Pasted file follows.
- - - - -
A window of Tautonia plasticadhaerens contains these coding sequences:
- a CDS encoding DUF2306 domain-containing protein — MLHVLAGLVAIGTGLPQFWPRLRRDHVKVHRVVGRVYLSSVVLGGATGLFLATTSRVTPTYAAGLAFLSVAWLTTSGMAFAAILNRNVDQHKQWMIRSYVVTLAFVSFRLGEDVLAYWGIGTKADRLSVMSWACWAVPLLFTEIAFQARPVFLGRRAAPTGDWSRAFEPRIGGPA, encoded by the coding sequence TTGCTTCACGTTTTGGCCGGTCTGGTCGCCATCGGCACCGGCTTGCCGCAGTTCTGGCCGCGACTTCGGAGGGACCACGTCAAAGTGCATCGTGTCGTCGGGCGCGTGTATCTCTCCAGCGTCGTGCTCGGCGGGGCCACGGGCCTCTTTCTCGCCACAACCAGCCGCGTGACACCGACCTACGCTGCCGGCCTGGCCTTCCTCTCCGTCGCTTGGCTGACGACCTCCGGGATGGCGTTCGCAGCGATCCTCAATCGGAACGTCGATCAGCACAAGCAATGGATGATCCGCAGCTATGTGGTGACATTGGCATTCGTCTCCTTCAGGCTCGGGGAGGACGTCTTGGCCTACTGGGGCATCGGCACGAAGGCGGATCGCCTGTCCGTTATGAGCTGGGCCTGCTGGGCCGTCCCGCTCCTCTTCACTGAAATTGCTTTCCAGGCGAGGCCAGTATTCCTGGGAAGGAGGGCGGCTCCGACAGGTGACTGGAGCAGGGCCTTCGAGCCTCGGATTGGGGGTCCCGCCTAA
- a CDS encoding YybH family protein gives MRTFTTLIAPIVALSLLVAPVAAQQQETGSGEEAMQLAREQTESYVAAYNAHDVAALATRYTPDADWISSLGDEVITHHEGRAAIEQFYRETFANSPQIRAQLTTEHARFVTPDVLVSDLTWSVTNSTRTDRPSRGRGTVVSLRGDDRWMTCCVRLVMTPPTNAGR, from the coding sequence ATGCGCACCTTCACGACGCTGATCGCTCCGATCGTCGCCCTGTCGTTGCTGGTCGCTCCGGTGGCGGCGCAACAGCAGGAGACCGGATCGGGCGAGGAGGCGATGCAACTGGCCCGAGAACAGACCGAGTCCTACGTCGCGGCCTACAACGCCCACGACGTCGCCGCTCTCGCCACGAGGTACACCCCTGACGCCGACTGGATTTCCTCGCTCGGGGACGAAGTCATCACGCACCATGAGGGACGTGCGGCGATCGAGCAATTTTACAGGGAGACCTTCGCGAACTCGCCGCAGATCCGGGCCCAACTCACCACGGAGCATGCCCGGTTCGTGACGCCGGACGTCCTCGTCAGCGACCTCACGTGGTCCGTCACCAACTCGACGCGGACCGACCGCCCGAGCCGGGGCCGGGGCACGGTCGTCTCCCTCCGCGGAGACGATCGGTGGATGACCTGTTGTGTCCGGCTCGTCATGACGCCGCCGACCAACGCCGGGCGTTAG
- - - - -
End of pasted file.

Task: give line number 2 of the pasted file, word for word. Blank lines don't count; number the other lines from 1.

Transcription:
- a CDS encoding DUF2306 domain-containing protein — MLHVLAGLVAIGTGLPQFWPRLRRDHVKVHRVVGRVYLSSVVLGGATGLFLATTSRVTPTYAAGLAFLSVAWLTTSGMAFAAILNRNVDQHKQWMIRSYVVTLAFVSFRLGEDVLAYWGIGTKADRLSVMSWACWAVPLLFTEIAFQARPVFLGRRAAPTGDWSRAFEPRIGGPA, encoded by the coding sequence TTGCTTCACGTTTTGGCCGGTCTGGTCGCCATCGGCACCGGCTTGCCGCAGTTCTGGCCGCGACTTCGGAGGGACCACGTCAAAGTGCATCGTGTCGTCGGGCGCGTGTATCTCTCCAGCGTCGTGCTCGGCGGGGCCACGGGCCTCTTTCTCGCCACAACCAGCCGCGTGACACCGACCTACGCTGCCGGCCTGGCCTTCCTCTCCGTCGCTTGGCTGACGACCTCCGGGATGGCGTTCGCAGCGATCCTCAATCGGAACGTCGATCAGCACAAGCAATGGATGATCCGCAGCTATGTGGTGACATTGGCATTCGTCTCCTTCAGGCTCGGGGAGGACGTCTTGGCCTACTGGGGCATCGGCACGAAGGCGGATCGCCTGTCCGTTATGAGCTGGGCCTGCTGGGCCGTCCCGCTCCTCTTCACTGAAATTGCTTTCCAGGCGAGGCCAGTATTCCTGGGAAGGAGGGCGGCTCCGACAGGTGACTGGAGCAGGGCCTTCGAGCCTCGGATTGGGGGTCCCGCCTAA